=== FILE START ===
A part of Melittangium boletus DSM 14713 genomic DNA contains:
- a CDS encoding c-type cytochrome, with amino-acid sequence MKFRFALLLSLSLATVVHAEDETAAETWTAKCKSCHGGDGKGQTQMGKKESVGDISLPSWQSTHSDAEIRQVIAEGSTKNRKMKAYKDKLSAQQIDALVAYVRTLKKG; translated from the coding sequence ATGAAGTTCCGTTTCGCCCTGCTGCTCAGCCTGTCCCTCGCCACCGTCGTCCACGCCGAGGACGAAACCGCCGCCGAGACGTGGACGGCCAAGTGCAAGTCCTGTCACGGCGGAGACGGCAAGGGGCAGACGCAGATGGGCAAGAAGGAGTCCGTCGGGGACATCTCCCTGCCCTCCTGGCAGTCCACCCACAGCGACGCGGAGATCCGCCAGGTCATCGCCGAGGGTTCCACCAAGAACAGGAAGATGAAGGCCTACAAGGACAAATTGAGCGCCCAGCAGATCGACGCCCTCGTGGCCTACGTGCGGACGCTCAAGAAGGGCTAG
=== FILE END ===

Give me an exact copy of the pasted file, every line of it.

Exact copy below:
A part of Melittangium boletus DSM 14713 genomic DNA contains:
- a CDS encoding c-type cytochrome, with amino-acid sequence MKFRFALLLSLSLATVVHAEDETAAETWTAKCKSCHGGDGKGQTQMGKKESVGDISLPSWQSTHSDAEIRQVIAEGSTKNRKMKAYKDKLSAQQIDALVAYVRTLKKG; translated from the coding sequence ATGAAGTTCCGTTTCGCCCTGCTGCTCAGCCTGTCCCTCGCCACCGTCGTCCACGCCGAGGACGAAACCGCCGCCGAGACGTGGACGGCCAAGTGCAAGTCCTGTCACGGCGGAGACGGCAAGGGGCAGACGCAGATGGGCAAGAAGGAGTCCGTCGGGGACATCTCCCTGCCCTCCTGGCAGTCCACCCACAGCGACGCGGAGATCCGCCAGGTCATCGCCGAGGGTTCCACCAAGAACAGGAAGATGAAGGCCTACAAGGACAAATTGAGCGCCCAGCAGATCGACGCCCTCGTGGCCTACGTGCGGACGCTCAAGAAGGGCTAG